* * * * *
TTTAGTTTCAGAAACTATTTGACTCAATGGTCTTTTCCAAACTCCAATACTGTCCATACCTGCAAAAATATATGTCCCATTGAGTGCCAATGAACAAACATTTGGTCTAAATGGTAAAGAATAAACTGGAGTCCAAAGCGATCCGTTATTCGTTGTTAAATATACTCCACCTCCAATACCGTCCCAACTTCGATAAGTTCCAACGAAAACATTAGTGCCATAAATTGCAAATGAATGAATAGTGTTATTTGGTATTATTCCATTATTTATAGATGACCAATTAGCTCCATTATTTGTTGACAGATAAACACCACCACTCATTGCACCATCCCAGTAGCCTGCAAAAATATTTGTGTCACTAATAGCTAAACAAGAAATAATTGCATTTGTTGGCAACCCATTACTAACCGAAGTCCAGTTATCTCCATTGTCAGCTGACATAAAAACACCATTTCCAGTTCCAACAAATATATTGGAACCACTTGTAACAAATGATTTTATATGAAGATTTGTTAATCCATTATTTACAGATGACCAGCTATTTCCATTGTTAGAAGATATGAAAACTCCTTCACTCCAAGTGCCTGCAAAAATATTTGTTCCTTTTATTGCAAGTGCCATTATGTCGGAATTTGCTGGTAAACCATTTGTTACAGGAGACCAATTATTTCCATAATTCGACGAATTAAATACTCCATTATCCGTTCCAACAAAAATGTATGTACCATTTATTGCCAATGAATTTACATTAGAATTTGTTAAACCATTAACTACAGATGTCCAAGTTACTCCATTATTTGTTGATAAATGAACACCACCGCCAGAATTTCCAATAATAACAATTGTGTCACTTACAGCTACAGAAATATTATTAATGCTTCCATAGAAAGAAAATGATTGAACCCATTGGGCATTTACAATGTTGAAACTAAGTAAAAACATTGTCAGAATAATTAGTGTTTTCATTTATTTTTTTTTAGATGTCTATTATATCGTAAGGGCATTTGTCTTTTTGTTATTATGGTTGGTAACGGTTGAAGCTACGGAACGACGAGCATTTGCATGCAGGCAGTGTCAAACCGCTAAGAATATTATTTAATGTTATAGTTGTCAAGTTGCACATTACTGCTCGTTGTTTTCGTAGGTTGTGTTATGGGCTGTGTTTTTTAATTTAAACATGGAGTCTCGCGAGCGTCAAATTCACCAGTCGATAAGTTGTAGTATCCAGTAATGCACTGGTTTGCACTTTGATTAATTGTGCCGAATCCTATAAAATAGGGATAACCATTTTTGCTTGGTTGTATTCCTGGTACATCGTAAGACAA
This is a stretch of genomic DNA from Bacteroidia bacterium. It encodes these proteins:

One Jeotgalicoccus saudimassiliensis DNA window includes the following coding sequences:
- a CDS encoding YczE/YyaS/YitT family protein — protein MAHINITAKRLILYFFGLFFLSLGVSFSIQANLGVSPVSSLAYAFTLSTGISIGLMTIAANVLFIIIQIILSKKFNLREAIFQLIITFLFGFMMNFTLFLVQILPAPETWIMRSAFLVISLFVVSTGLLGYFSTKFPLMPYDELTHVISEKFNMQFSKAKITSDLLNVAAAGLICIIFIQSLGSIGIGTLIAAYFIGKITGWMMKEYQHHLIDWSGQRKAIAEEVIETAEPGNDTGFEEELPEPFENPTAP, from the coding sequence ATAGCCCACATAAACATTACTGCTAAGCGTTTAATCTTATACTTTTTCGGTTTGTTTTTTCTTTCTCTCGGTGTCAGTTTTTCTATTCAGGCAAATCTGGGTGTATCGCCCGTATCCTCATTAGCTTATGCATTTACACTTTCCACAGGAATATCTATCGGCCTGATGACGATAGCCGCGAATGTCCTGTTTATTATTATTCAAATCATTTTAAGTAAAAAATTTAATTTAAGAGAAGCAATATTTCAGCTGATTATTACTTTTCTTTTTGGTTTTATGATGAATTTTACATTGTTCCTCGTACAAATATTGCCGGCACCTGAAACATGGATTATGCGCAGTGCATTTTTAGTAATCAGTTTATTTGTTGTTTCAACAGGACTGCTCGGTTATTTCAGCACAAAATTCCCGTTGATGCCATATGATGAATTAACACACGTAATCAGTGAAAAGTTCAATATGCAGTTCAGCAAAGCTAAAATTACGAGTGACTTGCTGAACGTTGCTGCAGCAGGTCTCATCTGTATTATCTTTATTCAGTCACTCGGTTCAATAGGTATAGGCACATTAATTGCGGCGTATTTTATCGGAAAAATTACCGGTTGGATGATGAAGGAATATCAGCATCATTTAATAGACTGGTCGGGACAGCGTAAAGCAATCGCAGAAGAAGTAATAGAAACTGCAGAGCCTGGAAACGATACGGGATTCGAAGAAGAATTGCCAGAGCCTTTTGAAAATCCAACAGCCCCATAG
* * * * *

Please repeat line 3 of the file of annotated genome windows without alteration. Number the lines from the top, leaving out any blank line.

One Jeotgalicoccus saudimassiliensis DNA window includes the following coding sequences: